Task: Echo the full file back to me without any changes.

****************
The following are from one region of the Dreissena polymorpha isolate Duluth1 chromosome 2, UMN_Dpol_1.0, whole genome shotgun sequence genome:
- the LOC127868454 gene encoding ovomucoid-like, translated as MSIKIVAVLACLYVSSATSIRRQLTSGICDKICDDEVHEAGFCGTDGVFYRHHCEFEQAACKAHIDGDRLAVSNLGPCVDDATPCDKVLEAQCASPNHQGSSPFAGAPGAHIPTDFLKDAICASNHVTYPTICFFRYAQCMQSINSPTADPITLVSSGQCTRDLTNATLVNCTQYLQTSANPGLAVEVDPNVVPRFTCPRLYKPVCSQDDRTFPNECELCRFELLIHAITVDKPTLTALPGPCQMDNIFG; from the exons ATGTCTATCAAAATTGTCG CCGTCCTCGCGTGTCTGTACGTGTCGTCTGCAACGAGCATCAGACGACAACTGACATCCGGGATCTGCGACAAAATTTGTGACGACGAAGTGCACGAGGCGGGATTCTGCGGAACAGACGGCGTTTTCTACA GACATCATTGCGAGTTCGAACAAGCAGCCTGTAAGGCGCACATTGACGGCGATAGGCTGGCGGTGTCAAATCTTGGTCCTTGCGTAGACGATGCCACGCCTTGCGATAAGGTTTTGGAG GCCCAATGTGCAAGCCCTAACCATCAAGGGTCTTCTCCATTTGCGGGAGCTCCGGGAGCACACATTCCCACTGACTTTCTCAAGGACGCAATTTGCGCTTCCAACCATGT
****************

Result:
The following are from one region of the Dreissena polymorpha isolate Duluth1 chromosome 2, UMN_Dpol_1.0, whole genome shotgun sequence genome:
- the LOC127868454 gene encoding ovomucoid-like, translated as MSIKIVAVLACLYVSSATSIRRQLTSGICDKICDDEVHEAGFCGTDGVFYRHHCEFEQAACKAHIDGDRLAVSNLGPCVDDATPCDKVLEAQCASPNHQGSSPFAGAPGAHIPTDFLKDAICASNHVTYPTICFFRYAQCMQSINSPTADPITLVSSGQCTRDLTNATLVNCTQYLQTSANPGLAVEVDPNVVPRFTCPRLYKPVCSQDDRTFPNECELCRFELLIHAITVDKPTLTALPGPCQMDNIFG; from the exons ATGTCTATCAAAATTGTCG CCGTCCTCGCGTGTCTGTACGTGTCGTCTGCAACGAGCATCAGACGACAACTGACATCCGGGATCTGCGACAAAATTTGTGACGACGAAGTGCACGAGGCGGGATTCTGCGGAACAGACGGCGTTTTCTACA GACATCATTGCGAGTTCGAACAAGCAGCCTGTAAGGCGCACATTGACGGCGATAGGCTGGCGGTGTCAAATCTTGGTCCTTGCGTAGACGATGCCACGCCTTGCGATAAGGTTTTGGAG GCCCAATGTGCAAGCCCTAACCATCAAGGGTCTTCTCCATTTGCGGGAGCTCCGGGAGCACACATTCCCACTGACTTTCTCAAGGACGCAATTTGCGCTTCCAACCATGT